Wadi. Guntakal. Bhusawal. Mhow. All of these are places I’ve passed, either on road or by rail on my way to bigger destinations like New Delhi and Bangalore.
These names evoke images of a slower, more relaxed time. You jumped off the train for a quick stretch of the limbs, maybe a quick cup of steaming hot chai. You looked in at the A.H.Wheeler, eyeing the Archers and Ludlums on sale, maybe picking up a magazine as consolation on the way back to the train. You had pohe at a roadside dhaba near Mhow and heard stories from more knowledgeable people on how it was a big military base. You wondered about the sudden explosion in hoardings related to pareshani? and advertisements for “Ashok Clinic” as the train hurtled northward passing Bhopal and Gwalior.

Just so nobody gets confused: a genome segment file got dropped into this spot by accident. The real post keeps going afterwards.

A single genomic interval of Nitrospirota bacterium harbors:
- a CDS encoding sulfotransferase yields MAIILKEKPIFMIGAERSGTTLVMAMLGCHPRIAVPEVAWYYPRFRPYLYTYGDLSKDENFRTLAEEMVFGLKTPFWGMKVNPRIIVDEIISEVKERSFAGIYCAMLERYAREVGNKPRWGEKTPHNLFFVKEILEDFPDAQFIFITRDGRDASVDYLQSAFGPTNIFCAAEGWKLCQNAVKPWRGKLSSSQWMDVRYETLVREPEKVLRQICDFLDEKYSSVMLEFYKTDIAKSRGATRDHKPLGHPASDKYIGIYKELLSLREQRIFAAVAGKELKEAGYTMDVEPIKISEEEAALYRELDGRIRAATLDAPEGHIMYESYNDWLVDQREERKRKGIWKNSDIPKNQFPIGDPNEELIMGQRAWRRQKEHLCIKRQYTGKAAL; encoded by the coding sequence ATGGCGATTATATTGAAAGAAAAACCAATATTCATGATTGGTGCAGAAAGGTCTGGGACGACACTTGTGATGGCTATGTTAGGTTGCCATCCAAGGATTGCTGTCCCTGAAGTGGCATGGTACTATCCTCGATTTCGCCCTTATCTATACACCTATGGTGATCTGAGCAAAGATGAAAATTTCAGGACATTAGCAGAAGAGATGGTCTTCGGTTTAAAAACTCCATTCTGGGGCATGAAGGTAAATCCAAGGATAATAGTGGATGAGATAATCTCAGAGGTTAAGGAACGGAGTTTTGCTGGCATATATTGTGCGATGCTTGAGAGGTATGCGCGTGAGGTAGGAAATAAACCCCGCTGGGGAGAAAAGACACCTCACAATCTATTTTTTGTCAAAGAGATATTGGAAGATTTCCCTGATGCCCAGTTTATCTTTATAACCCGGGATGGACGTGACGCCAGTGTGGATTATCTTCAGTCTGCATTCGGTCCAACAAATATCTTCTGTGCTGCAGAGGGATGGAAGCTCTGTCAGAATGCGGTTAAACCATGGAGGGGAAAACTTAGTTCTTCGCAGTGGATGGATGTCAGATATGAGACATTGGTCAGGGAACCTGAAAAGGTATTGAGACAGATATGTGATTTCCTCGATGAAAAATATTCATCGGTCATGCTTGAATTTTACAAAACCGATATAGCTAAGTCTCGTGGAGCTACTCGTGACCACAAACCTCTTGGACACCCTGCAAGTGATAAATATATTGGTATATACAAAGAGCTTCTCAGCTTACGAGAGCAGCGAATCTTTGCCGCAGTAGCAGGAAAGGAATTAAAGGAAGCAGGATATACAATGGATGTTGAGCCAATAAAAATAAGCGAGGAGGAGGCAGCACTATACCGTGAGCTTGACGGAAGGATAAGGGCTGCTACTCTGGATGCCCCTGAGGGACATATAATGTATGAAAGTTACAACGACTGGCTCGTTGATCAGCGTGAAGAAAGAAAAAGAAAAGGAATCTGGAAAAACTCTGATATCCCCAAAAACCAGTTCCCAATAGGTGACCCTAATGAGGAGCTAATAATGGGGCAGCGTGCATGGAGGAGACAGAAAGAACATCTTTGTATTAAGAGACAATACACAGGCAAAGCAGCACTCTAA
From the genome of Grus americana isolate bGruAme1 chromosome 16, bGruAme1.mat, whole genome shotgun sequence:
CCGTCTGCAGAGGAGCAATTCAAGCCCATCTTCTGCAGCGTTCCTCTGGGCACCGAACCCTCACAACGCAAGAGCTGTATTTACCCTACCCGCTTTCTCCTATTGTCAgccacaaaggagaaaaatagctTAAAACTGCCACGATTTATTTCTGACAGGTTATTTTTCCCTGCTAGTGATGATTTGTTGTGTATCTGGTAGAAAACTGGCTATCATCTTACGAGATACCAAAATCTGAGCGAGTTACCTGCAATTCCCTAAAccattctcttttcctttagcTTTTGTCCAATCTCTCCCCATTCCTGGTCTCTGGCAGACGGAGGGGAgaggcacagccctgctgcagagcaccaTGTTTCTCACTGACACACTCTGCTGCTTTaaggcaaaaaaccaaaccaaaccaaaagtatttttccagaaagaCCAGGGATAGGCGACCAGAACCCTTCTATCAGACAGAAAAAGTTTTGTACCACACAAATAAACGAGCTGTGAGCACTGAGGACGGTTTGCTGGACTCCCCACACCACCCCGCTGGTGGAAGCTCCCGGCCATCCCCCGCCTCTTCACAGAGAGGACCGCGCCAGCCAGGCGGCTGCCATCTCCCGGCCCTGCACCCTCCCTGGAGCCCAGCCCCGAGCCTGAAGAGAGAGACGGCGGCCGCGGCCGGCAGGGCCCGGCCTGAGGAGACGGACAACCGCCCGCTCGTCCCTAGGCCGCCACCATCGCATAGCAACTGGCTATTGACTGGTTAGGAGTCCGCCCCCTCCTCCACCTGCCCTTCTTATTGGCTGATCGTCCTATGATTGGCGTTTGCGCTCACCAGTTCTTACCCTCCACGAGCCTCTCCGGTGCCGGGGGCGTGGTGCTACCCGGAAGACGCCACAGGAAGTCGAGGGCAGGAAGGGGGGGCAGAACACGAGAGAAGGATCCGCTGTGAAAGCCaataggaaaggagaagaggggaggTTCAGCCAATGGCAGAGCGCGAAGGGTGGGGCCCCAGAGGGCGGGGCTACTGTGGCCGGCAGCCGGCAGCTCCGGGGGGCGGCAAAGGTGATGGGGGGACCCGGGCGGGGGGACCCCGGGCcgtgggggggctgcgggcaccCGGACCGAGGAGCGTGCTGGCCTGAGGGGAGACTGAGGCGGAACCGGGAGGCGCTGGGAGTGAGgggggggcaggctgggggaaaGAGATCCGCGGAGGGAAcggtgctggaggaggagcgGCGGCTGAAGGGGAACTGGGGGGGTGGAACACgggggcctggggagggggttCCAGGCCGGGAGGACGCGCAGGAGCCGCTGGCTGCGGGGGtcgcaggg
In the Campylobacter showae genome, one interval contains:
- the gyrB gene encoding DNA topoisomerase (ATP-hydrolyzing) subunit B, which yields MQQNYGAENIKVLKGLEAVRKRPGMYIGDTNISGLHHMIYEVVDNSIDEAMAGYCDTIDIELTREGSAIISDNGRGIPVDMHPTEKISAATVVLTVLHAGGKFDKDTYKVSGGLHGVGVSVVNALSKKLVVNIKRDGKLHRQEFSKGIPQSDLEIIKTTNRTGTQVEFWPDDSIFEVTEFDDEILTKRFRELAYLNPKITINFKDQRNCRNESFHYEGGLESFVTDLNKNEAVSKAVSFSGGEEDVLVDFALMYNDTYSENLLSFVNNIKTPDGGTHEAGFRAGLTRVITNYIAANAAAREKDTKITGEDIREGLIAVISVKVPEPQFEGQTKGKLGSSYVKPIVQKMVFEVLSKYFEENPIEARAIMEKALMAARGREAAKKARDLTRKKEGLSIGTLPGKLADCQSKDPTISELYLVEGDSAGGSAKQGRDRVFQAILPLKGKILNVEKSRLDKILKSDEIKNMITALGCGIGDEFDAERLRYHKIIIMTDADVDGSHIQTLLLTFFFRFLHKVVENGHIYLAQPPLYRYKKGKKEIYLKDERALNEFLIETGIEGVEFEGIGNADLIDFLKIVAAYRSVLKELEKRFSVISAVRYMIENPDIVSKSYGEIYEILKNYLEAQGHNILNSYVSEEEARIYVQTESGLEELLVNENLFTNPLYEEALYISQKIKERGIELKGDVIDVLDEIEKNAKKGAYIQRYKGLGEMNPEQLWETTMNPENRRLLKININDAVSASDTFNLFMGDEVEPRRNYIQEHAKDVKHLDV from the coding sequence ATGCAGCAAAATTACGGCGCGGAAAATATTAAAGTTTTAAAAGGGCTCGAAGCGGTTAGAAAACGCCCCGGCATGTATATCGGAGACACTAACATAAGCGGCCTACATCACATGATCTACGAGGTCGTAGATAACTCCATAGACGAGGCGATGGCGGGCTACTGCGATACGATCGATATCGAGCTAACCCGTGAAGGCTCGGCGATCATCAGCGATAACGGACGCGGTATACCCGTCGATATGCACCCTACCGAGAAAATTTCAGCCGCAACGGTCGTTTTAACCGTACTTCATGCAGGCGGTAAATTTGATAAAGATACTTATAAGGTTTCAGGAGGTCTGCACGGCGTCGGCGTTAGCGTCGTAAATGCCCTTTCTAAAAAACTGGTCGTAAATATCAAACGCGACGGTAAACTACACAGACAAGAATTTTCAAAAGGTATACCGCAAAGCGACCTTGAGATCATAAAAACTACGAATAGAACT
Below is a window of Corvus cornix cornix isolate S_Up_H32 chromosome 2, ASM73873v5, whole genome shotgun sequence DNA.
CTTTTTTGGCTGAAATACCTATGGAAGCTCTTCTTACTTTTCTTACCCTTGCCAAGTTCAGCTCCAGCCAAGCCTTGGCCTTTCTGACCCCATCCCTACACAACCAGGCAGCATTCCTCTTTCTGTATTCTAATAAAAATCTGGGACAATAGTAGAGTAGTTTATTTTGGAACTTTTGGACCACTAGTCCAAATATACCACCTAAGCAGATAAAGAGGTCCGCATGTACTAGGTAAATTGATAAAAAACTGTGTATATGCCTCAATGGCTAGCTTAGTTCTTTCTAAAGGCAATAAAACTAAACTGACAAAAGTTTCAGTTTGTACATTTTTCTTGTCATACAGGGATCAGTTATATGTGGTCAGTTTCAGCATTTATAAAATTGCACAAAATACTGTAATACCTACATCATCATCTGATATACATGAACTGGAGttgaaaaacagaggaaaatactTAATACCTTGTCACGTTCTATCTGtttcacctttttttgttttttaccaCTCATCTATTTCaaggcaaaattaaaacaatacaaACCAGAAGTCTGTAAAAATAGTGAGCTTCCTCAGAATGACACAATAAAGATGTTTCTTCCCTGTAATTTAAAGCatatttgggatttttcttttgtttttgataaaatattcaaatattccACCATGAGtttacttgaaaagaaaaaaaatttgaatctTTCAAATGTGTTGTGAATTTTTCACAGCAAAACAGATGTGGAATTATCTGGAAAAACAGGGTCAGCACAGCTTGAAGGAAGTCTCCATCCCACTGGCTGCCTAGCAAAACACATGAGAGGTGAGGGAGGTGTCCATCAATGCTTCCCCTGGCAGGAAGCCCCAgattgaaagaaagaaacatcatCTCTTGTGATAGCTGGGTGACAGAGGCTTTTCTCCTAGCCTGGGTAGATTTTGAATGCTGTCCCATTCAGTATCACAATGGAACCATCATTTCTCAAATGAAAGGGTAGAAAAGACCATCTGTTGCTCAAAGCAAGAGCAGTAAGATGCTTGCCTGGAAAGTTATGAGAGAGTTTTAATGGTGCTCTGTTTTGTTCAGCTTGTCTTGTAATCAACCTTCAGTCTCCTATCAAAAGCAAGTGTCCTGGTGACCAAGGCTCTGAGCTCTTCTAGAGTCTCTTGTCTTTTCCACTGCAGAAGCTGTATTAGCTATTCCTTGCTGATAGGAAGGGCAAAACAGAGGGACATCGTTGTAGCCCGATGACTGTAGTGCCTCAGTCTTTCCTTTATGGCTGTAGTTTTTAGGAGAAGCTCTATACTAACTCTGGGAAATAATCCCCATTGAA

All that is gone now, replaced by security checks at the swank Terminal 3 in Delhi and cups of Nescafe from a machine at Pune’s tiny Lohegaon airport. Getting from place A to B in India in under 3 hours is transformative. However, what of the romance that every Indian of a certain era attaches to rail travel and roadside dhaba food?
It’s not all bad. Productive business dealings in distant cities can now end with you sleeping in your own bed. The bulk of short vacations need not be spent in trains or cramped bus seats, increasing your options and actual vacation time.
This isn’t a lament of a tangible loss of some kind. One always has the choice of taking two extra days off work to make a journey by train instead of flying. However, what I do worry about is the loss of perspective. The rich have always been different from you and me, and now they (and this group does include me) needn’t even see the rest of this fine land.
We finally have our own version of flyover country.